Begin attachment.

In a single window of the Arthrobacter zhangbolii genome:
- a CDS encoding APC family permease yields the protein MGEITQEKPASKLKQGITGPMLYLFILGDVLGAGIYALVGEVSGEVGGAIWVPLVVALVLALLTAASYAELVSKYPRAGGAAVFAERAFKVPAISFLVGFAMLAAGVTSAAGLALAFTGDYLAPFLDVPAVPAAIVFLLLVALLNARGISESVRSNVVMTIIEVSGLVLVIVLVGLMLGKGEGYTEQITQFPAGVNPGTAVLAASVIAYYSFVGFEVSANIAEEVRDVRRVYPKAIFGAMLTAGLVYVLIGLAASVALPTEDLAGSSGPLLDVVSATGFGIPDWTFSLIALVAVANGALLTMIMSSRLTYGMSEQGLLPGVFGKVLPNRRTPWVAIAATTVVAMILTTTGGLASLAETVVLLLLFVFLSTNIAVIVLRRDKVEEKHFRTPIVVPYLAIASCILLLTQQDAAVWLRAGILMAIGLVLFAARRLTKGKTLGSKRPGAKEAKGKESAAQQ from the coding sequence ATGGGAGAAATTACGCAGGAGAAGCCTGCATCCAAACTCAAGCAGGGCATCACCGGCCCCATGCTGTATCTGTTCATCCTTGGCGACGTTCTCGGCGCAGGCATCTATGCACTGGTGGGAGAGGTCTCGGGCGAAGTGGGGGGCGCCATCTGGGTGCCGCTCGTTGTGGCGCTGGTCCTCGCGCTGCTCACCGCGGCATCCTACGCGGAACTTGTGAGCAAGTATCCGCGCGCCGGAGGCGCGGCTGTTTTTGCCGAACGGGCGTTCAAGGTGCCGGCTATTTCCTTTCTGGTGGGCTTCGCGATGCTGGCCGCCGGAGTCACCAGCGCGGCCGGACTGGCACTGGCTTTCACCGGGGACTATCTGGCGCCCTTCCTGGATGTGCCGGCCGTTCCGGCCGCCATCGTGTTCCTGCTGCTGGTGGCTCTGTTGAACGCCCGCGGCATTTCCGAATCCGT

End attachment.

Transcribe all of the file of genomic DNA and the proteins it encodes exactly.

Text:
In a single window of the Arthrobacter zhangbolii genome:
- a CDS encoding APC family permease yields the protein MGEITQEKPASKLKQGITGPMLYLFILGDVLGAGIYALVGEVSGEVGGAIWVPLVVALVLALLTAASYAELVSKYPRAGGAAVFAERAFKVPAISFLVGFAMLAAGVTSAAGLALAFTGDYLAPFLDVPAVPAAIVFLLLVALLNARGISESVRSNVVMTIIEVSGLVLVIVLVGLMLGKGEGYTEQITQFPAGVNPGTAVLAASVIAYYSFVGFEVSANIAEEVRDVRRVYPKAIFGAMLTAGLVYVLIGLAASVALPTEDLAGSSGPLLDVVSATGFGIPDWTFSLIALVAVANGALLTMIMSSRLTYGMSEQGLLPGVFGKVLPNRRTPWVAIAATTVVAMILTTTGGLASLAETVVLLLLFVFLSTNIAVIVLRRDKVEEKHFRTPIVVPYLAIASCILLLTQQDAAVWLRAGILMAIGLVLFAARRLTKGKTLGSKRPGAKEAKGKESAAQQ from the coding sequence ATGGGAGAAATTACGCAGGAGAAGCCTGCATCCAAACTCAAGCAGGGCATCACCGGCCCCATGCTGTATCTGTTCATCCTTGGCGACGTTCTCGGCGCAGGCATCTATGCACTGGTGGGAGAGGTCTCGGGCGAAGTGGGGGGCGCCATCTGGGTGCCGCTCGTTGTGGCGCTGGTCCTCGCGCTGCTCACCGCGGCATCCTACGCGGAACTTGTGAGCAAGTATCCGCGCGCCGGAGGCGCGGCTGTTTTTGCCGAACGGGCGTTCAAGGTGCCGGCTATTTCCTTTCTGGTGGGCTTCGCGATGCTGGCCGCCGGAGTCACCAGCGCGGCCGGACTGGCACTGGCTTTCACCGGGGACTATCTGGCGCCCTTCCTGGATGTGCCGGCCGTTCCGGCCGCCATCGTGTTCCTGCTGCTGGTGGCTCTGTTGAACGCCCGCGGCATTTCCGAATCCGT